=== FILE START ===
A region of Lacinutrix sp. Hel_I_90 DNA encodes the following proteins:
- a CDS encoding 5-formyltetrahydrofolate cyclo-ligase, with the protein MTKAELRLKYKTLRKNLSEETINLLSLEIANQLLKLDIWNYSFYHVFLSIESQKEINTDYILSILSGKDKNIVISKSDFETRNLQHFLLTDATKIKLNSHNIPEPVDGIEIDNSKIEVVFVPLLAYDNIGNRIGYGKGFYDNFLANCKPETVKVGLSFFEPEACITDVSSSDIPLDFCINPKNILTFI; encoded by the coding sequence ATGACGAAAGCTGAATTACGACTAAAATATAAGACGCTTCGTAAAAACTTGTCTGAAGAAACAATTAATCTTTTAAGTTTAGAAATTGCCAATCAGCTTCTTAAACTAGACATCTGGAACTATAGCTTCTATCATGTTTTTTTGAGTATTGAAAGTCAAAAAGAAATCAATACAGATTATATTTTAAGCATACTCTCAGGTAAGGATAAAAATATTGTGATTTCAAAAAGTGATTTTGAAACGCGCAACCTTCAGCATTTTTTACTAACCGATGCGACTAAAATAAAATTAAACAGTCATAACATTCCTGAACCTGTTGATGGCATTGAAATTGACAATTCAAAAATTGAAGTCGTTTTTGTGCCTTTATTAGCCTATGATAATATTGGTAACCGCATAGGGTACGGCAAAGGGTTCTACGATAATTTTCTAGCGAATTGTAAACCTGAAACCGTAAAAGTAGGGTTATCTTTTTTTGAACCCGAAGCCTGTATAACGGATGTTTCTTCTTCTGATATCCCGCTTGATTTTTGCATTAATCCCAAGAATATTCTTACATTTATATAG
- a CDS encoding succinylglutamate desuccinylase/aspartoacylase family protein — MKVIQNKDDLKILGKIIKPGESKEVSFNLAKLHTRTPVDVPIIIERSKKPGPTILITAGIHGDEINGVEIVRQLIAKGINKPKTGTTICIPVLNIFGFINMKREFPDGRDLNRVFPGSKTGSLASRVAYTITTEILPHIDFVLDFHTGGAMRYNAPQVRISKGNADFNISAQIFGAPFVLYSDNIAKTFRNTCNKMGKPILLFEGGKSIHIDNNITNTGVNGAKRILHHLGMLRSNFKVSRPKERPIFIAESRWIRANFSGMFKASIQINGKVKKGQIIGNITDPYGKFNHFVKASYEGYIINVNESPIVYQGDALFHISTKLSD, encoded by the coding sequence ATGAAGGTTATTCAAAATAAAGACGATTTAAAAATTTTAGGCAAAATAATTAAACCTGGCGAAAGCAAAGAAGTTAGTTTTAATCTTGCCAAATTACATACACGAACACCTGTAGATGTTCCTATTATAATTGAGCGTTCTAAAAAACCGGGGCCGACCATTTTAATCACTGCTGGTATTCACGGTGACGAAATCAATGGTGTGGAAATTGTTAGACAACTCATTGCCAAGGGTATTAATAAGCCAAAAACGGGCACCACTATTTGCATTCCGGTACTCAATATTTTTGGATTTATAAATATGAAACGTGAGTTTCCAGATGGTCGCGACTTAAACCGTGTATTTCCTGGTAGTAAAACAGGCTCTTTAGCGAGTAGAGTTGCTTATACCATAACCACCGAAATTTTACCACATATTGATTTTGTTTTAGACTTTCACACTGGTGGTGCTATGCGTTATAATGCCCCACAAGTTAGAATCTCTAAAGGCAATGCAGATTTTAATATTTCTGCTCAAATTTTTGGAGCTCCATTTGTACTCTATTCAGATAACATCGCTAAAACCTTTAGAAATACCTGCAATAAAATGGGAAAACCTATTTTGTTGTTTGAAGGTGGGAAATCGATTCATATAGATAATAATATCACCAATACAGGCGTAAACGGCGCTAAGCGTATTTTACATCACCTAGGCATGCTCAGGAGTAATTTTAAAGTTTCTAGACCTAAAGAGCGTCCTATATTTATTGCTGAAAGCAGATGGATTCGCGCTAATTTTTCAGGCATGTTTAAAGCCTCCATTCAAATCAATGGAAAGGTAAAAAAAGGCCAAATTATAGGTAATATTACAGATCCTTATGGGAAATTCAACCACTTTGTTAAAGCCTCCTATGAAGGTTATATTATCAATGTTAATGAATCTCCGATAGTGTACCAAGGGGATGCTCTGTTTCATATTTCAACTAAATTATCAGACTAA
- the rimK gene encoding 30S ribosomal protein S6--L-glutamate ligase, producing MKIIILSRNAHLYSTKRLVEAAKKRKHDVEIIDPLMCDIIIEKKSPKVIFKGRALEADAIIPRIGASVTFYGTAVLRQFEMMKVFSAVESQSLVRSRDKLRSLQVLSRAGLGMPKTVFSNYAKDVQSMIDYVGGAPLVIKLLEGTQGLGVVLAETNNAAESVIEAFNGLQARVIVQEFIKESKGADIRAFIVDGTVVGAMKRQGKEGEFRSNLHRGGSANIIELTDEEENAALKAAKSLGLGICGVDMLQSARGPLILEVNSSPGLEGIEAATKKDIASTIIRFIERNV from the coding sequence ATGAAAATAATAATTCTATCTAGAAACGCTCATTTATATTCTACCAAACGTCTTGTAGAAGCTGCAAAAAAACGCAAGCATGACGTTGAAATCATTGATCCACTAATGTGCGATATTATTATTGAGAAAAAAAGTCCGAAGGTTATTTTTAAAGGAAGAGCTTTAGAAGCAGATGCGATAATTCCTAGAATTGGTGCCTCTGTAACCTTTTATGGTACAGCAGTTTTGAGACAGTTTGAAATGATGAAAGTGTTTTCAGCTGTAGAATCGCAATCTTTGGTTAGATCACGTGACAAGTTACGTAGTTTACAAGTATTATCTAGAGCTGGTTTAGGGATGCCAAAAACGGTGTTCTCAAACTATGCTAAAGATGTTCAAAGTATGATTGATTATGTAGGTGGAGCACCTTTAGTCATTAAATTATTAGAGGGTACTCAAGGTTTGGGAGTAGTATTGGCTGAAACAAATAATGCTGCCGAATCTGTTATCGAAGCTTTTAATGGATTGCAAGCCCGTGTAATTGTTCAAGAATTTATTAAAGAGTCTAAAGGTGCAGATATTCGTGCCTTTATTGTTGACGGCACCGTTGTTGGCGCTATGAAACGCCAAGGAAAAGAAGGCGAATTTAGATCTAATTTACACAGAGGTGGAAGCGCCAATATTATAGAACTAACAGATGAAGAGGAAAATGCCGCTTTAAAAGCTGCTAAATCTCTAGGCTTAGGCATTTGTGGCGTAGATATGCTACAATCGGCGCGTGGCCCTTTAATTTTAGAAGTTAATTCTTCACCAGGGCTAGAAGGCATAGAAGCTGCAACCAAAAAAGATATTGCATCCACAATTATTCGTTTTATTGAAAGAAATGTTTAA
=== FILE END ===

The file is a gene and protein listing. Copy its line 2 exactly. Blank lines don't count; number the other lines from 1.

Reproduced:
- a CDS encoding 5-formyltetrahydrofolate cyclo-ligase, with the protein MTKAELRLKYKTLRKNLSEETINLLSLEIANQLLKLDIWNYSFYHVFLSIESQKEINTDYILSILSGKDKNIVISKSDFETRNLQHFLLTDATKIKLNSHNIPEPVDGIEIDNSKIEVVFVPLLAYDNIGNRIGYGKGFYDNFLANCKPETVKVGLSFFEPEACITDVSSSDIPLDFCINPKNILTFI; encoded by the coding sequence ATGACGAAAGCTGAATTACGACTAAAATATAAGACGCTTCGTAAAAACTTGTCTGAAGAAACAATTAATCTTTTAAGTTTAGAAATTGCCAATCAGCTTCTTAAACTAGACATCTGGAACTATAGCTTCTATCATGTTTTTTTGAGTATTGAAAGTCAAAAAGAAATCAATACAGATTATATTTTAAGCATACTCTCAGGTAAGGATAAAAATATTGTGATTTCAAAAAGTGATTTTGAAACGCGCAACCTTCAGCATTTTTTACTAACCGATGCGACTAAAATAAAATTAAACAGTCATAACATTCCTGAACCTGTTGATGGCATTGAAATTGACAATTCAAAAATTGAAGTCGTTTTTGTGCCTTTATTAGCCTATGATAATATTGGTAACCGCATAGGGTACGGCAAAGGGTTCTACGATAATTTTCTAGCGAATTGTAAACCTGAAACCGTAAAAGTAGGGTTATCTTTTTTTGAACCCGAAGCCTGTATAACGGATGTTTCTTCTTCTGATATCCCGCTTGATTTTTGCATTAATCCCAAGAATATTCTTACATTTATATAG